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Will the LHC Smash Supersymmetry? 196

Posted by CmdrTaco
from the i-can't-even-balance-my-checkbook dept.
gbrumfiel writes "The Large Hadron Collider is just getting ready for its next big science run. One thing researchers hope it will find is evidence for supersymmetry, a theory that could help to unify fundamental forces and explain mysterious dark matter. But as Nature reports this week, the LHC has shown no signs of supersymmetry in data from last year's run. If super particles don't appear by 2012, then physicists might give up on the theory for good."
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Will the LHC Smash Supersymmetry?

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  • by boristhespider (1678416) on Tuesday March 01, 2011 @02:03PM (#35349166)

    No. We can never smash hard enough to disprove supersymmetry unless we find something that directly contradicts it. To put it another way, if all the LHC finds is a Higg's and expected results from the standard model, it doesn't actually disprove supersymmetry since any model of supersymmetry has so many parameters that you can tweak a few of them and lift the superpartners back up above the LHC's maximum energies. That is *always* going to be possible -- theoretically a limit would be if we had particle accelerators that reached the Planck energy and people would finally be saying "hang on, something's up here; we should be seeing quantum gravity by now and we're still not seeing the quarkinos", but in reality we're never getting to anything like an energy that would rule it out.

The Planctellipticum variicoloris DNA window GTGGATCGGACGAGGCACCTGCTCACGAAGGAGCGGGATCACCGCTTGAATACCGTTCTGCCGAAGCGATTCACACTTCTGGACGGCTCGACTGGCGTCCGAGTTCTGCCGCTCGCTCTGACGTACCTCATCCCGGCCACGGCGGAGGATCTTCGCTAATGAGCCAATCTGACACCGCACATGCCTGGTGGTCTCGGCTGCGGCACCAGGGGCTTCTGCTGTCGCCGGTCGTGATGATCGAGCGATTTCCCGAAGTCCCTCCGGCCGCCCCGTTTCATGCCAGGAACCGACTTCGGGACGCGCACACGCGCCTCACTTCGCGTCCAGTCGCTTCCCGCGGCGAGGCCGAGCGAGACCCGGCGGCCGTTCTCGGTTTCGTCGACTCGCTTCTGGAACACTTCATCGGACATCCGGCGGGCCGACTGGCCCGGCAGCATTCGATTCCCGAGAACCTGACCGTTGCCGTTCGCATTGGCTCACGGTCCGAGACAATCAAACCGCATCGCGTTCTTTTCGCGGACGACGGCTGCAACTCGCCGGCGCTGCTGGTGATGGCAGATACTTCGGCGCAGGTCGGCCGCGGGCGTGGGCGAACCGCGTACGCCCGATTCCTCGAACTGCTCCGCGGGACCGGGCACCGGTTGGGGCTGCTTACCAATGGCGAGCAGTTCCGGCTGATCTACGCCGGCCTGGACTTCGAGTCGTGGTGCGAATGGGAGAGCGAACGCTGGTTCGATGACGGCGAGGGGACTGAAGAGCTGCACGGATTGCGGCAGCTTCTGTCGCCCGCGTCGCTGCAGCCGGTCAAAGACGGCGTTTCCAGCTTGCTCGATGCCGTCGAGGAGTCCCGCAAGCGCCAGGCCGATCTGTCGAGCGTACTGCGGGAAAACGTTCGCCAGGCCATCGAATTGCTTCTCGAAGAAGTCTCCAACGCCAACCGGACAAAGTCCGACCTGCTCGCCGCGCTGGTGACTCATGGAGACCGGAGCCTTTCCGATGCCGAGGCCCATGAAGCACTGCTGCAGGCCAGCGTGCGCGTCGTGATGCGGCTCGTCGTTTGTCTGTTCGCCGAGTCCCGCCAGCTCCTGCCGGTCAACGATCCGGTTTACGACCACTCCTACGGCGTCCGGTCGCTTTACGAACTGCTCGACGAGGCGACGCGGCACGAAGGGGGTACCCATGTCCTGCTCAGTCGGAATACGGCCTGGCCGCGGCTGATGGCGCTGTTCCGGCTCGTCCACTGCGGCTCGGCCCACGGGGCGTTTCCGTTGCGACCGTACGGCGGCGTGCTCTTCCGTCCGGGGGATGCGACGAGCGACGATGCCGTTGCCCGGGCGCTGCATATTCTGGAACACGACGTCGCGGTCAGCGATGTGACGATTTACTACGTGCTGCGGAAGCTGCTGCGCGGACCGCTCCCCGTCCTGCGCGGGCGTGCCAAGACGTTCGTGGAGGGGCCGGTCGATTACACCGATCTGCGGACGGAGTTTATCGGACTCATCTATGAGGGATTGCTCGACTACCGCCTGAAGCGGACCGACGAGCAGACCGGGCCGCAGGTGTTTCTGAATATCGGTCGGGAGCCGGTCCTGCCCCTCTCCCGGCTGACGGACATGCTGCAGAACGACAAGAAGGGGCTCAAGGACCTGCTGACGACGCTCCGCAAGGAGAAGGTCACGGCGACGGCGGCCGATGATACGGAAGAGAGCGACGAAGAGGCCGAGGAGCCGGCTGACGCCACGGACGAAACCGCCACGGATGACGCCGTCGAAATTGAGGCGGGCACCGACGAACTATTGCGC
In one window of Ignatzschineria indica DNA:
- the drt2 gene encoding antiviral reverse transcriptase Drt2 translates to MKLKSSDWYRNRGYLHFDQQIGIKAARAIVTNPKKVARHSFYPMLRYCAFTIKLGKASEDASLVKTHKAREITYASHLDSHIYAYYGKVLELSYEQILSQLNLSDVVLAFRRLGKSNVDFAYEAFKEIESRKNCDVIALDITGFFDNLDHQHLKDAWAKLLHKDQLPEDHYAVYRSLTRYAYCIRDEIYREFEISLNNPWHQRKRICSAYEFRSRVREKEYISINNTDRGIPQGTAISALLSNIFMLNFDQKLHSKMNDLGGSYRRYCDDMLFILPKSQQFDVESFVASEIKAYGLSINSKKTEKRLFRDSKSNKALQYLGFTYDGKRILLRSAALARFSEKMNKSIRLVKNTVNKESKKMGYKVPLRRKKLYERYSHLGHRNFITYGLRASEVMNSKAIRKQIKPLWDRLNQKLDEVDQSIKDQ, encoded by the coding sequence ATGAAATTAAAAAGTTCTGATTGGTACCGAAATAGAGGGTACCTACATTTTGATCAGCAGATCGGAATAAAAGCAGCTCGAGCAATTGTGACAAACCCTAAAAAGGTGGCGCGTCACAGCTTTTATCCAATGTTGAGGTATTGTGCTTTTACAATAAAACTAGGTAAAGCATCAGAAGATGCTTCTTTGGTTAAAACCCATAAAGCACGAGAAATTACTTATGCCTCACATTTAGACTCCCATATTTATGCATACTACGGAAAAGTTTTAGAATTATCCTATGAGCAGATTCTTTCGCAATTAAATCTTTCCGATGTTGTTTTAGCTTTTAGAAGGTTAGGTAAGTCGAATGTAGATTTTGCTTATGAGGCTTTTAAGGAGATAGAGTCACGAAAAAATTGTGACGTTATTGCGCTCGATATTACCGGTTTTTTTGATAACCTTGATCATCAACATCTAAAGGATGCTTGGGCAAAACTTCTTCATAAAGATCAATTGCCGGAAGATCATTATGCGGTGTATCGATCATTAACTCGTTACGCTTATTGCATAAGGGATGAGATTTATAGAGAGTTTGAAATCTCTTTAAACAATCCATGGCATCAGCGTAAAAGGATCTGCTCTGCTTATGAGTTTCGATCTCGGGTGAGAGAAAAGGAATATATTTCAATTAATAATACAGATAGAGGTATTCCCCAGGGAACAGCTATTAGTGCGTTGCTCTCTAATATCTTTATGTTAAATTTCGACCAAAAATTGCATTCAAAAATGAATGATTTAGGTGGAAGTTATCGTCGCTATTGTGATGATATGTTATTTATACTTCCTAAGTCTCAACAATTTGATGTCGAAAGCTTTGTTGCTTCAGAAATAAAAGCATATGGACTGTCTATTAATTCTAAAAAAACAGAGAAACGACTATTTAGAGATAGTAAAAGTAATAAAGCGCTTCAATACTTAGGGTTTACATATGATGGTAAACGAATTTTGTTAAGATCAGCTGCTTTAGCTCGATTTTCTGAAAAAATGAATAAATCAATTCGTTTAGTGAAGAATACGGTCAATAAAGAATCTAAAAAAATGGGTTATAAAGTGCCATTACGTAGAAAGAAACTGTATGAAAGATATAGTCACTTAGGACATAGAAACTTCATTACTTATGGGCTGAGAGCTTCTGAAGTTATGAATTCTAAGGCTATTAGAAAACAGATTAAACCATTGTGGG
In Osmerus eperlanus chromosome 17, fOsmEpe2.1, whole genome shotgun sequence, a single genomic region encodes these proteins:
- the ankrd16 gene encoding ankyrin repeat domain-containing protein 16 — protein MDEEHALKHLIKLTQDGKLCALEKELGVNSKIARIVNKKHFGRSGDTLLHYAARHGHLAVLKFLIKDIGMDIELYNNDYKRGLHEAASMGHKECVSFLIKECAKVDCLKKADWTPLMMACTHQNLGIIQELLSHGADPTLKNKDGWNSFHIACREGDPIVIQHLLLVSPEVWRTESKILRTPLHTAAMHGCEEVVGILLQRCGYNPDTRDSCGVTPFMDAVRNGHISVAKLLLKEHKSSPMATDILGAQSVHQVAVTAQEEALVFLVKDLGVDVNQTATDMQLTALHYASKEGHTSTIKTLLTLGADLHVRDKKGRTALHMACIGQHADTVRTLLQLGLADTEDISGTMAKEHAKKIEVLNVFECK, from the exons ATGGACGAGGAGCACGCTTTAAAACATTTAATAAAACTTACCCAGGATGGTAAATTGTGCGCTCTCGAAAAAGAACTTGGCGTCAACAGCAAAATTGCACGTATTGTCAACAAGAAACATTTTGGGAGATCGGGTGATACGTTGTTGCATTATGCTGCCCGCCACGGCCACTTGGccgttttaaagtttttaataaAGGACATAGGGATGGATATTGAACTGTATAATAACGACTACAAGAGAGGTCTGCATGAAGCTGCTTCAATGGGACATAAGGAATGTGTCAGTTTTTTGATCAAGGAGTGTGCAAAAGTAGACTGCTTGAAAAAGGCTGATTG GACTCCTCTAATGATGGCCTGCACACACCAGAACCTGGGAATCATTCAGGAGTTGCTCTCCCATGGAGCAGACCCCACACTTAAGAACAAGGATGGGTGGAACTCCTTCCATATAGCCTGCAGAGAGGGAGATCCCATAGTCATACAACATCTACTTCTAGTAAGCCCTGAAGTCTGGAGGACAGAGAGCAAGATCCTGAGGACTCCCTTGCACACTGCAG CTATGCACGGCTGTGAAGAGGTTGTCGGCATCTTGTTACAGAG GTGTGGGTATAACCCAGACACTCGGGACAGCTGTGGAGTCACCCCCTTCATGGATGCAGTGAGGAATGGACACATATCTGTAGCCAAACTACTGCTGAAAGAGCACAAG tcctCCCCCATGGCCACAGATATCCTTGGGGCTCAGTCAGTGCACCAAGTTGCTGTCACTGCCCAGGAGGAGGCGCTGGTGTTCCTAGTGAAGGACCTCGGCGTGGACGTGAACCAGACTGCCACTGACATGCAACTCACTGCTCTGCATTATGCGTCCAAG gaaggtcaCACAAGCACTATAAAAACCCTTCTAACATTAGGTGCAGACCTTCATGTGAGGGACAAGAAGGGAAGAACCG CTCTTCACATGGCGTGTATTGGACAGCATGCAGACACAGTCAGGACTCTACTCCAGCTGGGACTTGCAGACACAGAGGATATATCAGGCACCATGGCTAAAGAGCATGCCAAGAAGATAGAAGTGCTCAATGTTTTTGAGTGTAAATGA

What's a lot more likely in my mind is that more physicists will begin to drop supersymmetry and look at something else that may actually have observable effects at "low" energies while otherwise the supersymmetry bandwagon will roll happily on with slightly more tightly-constrained parameters.

    The hope is that the LHC not only doesn't see supersymmetry but *does* see something utterly unexpected. That's what I want from it. (Actually I want specifically no Higg's boson, and no supersymmetry.) Something unpredicted would rule out supersymmetry not least because any supersymmetric model that could account for it would be a posteriori -- constructed purely to do that and most likely grossly ugly as a result. By definition something unexpected is not a straight prediction of supersymmetric theories, and any model constructed purely to explain it will be under suspicion.

    Before getting onto the next bit, the Higg's is not associated with supersymmetry, it's part of the standard model and doesn't require supersymmetry to exist. The Higg's is the last part of the standard model that is yet to be observed. They're different topics, and the LHC is hoped to shed light on both of them. As far as supersymmetry goes, the LHC was built basically to give us a pointer for where to go beyond the standard model and forms of supersymmetry are currently the most widely-favoured options.

    The fear (at least my fear) is that the LHC will find nothing. Squat. No supersymmetry, nothing outwith the standard model -- but from my point of view, that it does find a Higg's. That would appear to add support to the standard model, which is a bit of a pain because the standard model's already broken since we *know* neutrinos have to have mass and fudging the standard model to put them in is pretty contrived.

    However, not finding a Higg's at all would be brilliant -- so strictly speaking, the LHC finding *nothing at all* would be good. Because the Higg's should be within its capabilities and if it's not there there'll be a lot of head-scratching going on, and I always prefer things being rethought and reanalysed over mindlessly employing techniques chiefly developed in the 40s with QED and brought to fruition in the 70s with QCD and the electroweak theory.

    But, in all fairness, I'm not a particle physicist, I'm a cosmologist.

In any formula, constants (especially those obtained from handbooks) are to be treated as variables.

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